Extractive Industries, Land Rights and the Indigenous Populations/Communities’ Rights (2017)
The full report can be downloaded from: http://www.iwgia.org/publications/search-pubs?publication_id=763
Though weather patterns have changed tremendously, planting seasons in Uganda are known to begin in March and August of every year respectively, depending on weather patterns. Towards that time, farmers are busy preparing gardens and seeds for planting.
Women are mainly at the center of seed selection for planting and preservation due to their primary responsibility of household food security. Traditionally, women were crucial to seed conservation efforts to keep their families endowed with food throughout the cycle.
Mrs. Plaxeda Byabataguzi, a resident of Kabaale parish in Buseruka Sub County in Hoima district was used to growing indigenous varieties of cassava, millet, simsim, beans, sweat potatoes and yams. She was used to the practice of saving and exchanging seeds with neighbors for planting.
Using her indigenous knowledge, she would know which seeds are suitable for the changing climatic conditions, nutritious and high-yielding; and which methods are best applied to protect the crops from weeds and how to control pests and diseases after harvesting. With this knowledge that was shared from generations to generations, the indigenous varieties played a very important role in securing households against food insecurity.
NAPE’s approach to strengthen community cultural governance is use of community dialogues. The use of approach is a realisation and appreciation that communities have for long been disconnected from their social and ecological realities, the so called ‘’modernity’’ or ‘’development’’ creates a big divide between the rural agricultural/subsistence folk and the urban ‘’educated’’, terming the later as backward, uneducated and poor. This stereotyping has led these rural communities withdraw their would-be-useful and relevant knowledge from the public domain.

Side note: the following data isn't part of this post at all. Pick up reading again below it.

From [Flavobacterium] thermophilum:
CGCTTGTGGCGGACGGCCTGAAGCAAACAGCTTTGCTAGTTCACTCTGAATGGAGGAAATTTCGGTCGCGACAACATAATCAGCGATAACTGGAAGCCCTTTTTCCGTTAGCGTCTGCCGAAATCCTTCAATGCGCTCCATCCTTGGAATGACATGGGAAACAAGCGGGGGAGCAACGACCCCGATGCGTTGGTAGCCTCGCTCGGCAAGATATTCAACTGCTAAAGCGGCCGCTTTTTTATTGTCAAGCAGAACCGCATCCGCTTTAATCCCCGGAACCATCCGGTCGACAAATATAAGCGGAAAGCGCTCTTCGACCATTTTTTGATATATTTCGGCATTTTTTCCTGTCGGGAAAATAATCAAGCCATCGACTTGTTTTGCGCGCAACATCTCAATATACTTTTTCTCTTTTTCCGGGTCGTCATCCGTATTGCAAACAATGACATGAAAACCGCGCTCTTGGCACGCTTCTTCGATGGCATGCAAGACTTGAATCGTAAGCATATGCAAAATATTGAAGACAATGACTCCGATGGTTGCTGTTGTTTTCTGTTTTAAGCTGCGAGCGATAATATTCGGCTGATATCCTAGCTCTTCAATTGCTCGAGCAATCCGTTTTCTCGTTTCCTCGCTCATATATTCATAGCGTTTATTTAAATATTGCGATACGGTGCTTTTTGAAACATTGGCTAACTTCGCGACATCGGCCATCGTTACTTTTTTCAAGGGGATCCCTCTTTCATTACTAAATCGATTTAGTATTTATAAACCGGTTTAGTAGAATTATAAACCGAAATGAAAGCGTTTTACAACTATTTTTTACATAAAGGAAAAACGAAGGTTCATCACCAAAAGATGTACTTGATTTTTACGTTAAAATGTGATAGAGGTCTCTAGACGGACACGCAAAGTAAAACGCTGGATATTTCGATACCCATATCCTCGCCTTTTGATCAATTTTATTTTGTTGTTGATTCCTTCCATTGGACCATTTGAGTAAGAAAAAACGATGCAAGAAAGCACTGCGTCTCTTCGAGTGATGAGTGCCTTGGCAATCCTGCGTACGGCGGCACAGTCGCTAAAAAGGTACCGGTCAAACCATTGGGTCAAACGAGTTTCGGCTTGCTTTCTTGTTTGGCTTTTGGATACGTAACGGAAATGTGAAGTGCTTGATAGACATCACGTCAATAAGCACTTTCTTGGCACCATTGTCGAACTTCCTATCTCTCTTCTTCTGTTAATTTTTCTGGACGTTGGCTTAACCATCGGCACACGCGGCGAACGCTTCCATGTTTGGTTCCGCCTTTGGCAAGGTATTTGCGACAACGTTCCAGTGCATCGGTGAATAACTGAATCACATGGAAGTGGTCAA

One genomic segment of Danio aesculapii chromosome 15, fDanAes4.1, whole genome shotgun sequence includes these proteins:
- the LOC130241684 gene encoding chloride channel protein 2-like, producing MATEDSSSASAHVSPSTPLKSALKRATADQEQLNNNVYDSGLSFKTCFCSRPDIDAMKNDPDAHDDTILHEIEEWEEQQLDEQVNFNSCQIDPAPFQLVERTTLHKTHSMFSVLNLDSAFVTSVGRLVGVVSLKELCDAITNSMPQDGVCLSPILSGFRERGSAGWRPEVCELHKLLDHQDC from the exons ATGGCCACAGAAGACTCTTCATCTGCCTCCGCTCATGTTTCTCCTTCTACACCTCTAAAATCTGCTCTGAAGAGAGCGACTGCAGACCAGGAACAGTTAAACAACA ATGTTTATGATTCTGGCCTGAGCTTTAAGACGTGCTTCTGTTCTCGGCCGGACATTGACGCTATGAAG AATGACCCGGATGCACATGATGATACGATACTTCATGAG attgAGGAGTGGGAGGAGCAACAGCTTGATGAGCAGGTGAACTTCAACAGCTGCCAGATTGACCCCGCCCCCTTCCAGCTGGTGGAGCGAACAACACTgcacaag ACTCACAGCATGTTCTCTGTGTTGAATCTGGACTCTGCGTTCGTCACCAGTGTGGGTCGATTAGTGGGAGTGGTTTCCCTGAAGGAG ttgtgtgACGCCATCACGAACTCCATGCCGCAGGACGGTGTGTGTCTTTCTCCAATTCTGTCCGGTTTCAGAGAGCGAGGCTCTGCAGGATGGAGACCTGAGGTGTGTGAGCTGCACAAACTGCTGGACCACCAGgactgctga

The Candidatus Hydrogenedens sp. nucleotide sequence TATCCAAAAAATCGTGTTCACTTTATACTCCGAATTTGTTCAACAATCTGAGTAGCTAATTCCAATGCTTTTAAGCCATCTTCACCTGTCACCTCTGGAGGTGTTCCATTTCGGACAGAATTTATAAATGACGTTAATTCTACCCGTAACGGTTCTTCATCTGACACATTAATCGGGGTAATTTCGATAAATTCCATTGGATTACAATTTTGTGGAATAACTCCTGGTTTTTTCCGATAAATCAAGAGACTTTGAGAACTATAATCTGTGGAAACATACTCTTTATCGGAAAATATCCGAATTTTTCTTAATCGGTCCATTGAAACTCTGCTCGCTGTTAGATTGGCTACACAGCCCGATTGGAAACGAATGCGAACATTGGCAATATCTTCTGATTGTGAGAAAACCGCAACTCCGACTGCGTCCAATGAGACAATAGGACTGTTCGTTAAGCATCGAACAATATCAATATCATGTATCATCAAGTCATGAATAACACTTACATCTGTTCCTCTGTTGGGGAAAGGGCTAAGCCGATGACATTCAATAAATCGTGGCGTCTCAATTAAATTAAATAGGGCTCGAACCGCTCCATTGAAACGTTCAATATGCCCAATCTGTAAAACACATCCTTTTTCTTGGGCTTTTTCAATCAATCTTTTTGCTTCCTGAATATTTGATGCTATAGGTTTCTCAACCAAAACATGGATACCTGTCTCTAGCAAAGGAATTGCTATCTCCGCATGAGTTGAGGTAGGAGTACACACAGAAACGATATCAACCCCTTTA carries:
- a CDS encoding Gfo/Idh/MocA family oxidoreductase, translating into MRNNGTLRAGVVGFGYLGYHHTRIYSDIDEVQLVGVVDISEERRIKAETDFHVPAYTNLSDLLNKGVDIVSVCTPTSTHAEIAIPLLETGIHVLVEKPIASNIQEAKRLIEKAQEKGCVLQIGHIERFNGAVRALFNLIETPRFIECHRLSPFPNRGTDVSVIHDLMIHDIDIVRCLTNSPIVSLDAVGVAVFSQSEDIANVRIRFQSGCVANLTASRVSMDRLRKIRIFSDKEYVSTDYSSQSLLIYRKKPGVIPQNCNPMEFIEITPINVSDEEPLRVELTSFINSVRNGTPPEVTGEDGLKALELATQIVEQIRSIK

The elderly who have, hither to, provided food, land; conserved ecosystems and brought up the current generation have had their knowledge systems bashed and branded out-dated and backward. Rarely do the modern development workers, agriculturalists, ecologists, and other social workers consult elders in their innovations and researches about food, land and ecosystems.
Dialogues involve identification and involvement of knowledgeable elders in seeking sustainable solutions to the current conflicts on land, food and ecosystems. The elders are the depository of knowledge and young people seek this knowledge by asking relevant and right questions. When elders, gain confidence and faith then they reveal the knowledge used in conservation of ecosystems.
Dialogues are organised in an informal structure and facilitated by a trained animator who ensures an accommodative environment for discussion. The ideas from elders are inform of a story and facilitator ensures he asks the right questions at an appropriate time.
The project works with 3 communities and the selection of animators was carefully done with the help of elders and the entire community group. The animators are part of the community group and have been participating in the dialogues specific roles of these animators will include, among others, the following;
In a 5- day training facilitated by NAPE and Gaia staff, the animators were introduced to the theory of earth laws, regarding food, land and ecosystems conservation and organising and facilitating a dialogue. It is planned that as the animators continue participating in the dialogues which are animated by NAPE project officer, they will gain more experience and knowledge from elders. This will enable them start organising and animate the subsequent dialogues in year 2 and 3 of the project.